Activists converged on the United Nations headquarters in Bangkok, Thailand to protest the "unsustainable" use of biofuels during an international conference on climate change.
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"We defend our rights to food, land and water," read one of the banners held by some thirty protesters from the Global Campaign to Demand Social Justice, or DCJ, Action Aid, Climate Watch and other groups. Speaking at a press conference, activists urged delegations attending the climate change conference to defend human rights, as well as to protect small family farmers and Indigenous people. "Biofuels have been promoted as a green alternative to oil, but what they really do is cause land confiscation, food insecurity and deforestation," said Teresa Anderson of ActionAid.
Wanun Permpibul of Climate Watch Thailand said that farmers in Southeast Asia are being encouraged to replace their rice and food crops with palm oil plantations for biofuel. "(Palm oil) is a threat to food sustainability and does not promote biodiversity," said Permpibul.
The activists denounced that climate change is causing meteorological alterations that harm crops due to floods and droughts. It also harms fishermen due to changes in marine currents, as well as fish migration.
Ian Rivera, of the Movement for Climate Justice of the Philippines (PMCJ), urged conference attendees to defend food security and to stop confiscating farmlands from Indigenous communities in the name of large-scale agribusiness.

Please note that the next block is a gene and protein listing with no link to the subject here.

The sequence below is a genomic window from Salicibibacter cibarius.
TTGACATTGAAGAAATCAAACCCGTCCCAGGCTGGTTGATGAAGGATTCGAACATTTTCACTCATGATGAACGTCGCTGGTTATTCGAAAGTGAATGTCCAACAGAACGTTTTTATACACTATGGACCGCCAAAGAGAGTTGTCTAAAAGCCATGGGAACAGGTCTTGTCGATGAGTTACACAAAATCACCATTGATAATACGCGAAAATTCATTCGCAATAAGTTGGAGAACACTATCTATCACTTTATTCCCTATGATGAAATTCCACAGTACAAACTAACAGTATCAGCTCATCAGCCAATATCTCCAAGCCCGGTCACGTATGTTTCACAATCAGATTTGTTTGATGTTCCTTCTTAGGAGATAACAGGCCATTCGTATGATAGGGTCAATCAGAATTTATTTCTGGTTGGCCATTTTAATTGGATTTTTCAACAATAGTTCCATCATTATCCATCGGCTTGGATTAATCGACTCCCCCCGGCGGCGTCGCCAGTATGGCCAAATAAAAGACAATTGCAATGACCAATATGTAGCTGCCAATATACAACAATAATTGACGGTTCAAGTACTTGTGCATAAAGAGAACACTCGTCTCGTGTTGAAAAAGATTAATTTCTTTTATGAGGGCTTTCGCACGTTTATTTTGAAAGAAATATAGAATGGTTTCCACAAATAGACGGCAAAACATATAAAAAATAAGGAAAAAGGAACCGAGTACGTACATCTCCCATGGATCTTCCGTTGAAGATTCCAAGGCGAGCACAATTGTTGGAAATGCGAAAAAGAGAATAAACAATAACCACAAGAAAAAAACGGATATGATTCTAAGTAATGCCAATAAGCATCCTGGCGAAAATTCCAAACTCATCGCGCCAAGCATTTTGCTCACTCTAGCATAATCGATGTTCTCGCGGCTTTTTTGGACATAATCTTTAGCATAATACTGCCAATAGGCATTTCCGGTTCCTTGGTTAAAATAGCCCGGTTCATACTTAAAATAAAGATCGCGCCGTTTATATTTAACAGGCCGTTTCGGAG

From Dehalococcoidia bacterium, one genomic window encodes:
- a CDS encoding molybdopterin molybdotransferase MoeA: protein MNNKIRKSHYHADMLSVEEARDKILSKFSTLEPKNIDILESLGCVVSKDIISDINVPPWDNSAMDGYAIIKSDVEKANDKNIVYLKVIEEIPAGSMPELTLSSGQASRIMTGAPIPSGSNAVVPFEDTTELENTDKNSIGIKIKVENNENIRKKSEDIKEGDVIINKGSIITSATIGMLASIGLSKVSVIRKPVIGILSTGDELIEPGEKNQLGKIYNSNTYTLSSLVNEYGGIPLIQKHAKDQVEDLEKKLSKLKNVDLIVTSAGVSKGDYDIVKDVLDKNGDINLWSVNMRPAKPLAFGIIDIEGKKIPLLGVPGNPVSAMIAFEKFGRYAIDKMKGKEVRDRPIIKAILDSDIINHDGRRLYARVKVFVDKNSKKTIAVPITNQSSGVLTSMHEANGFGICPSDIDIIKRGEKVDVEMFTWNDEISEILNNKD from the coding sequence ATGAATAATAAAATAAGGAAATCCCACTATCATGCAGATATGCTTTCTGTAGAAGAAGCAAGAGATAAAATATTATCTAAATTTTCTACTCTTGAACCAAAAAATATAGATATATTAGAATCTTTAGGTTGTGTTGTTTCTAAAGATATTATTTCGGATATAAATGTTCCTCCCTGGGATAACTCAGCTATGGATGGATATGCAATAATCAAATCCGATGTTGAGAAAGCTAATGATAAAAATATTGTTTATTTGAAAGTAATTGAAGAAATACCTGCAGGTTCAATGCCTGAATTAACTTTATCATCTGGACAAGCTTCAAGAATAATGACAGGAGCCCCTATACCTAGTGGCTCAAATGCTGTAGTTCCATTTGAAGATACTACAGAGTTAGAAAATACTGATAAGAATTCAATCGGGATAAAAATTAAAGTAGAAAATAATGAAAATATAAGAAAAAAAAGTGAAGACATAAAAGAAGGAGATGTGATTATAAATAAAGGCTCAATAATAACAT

More than 1,400 delegates from 182 countries and 568 participants from NGOs and different agencies are attending the Bangkok conference. One of the main issues of debate involves financing from developed countries to lesser developed nations to help mitigate the effects of global warming.
The event will conclude on Sunday. Delegates are seeking to sign an agreement on a framework of guidelines and rules for final approval at the Climate Summit, or COP 24, which will be held in Katowice, Poland in December.
The guidelines should specify the objectives of the 2015 Paris Agreement, which seeks to outline measures countries must take to keep the global temperature from rising above 1.5 or 2 degrees Celsius and a host of other objectives.
The Network for Climate Action, a platform of experts and NGOs, released a public statement saying that in order keep the global temperature from rising above 1.5 degrees it is necessary to reduce greenhouse gas emissions in half by 2030 and completely eradicate the outflow between 2040 and 2055.